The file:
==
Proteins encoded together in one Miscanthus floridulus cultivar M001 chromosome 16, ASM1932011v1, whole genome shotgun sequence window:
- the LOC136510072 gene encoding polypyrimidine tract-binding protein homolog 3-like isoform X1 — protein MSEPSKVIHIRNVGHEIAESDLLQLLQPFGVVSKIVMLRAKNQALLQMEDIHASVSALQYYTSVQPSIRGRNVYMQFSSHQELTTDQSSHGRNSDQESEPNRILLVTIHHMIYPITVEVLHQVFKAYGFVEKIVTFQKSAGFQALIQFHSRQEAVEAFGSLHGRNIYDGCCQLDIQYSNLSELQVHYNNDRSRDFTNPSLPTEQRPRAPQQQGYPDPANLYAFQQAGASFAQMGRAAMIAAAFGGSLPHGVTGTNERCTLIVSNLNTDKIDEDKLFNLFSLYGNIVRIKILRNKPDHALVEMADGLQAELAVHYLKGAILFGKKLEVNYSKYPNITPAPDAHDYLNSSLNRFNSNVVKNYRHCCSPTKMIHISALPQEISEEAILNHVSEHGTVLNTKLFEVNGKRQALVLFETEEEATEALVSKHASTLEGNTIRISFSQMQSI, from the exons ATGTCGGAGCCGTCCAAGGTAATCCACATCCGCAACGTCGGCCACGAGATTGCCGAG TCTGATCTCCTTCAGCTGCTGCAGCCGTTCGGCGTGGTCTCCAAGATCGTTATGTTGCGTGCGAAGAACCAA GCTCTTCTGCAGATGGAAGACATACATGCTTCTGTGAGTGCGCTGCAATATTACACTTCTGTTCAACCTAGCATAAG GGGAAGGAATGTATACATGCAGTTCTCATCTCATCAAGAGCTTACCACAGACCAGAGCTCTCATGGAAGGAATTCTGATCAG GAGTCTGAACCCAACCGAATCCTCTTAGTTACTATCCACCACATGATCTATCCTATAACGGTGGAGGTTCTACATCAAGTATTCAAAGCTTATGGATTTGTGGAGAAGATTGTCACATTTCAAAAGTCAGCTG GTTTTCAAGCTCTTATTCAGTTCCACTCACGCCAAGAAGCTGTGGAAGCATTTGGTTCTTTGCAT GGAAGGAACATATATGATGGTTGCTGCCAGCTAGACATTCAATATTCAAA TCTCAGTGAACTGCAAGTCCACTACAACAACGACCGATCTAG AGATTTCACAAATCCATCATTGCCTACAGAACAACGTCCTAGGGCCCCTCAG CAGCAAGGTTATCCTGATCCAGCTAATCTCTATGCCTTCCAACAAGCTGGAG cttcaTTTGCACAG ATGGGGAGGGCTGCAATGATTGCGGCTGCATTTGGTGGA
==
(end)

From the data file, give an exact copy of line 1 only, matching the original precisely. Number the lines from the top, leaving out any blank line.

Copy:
Proteins encoded together in one Miscanthus floridulus cultivar M001 chromosome 16, ASM1932011v1, whole genome shotgun sequence window: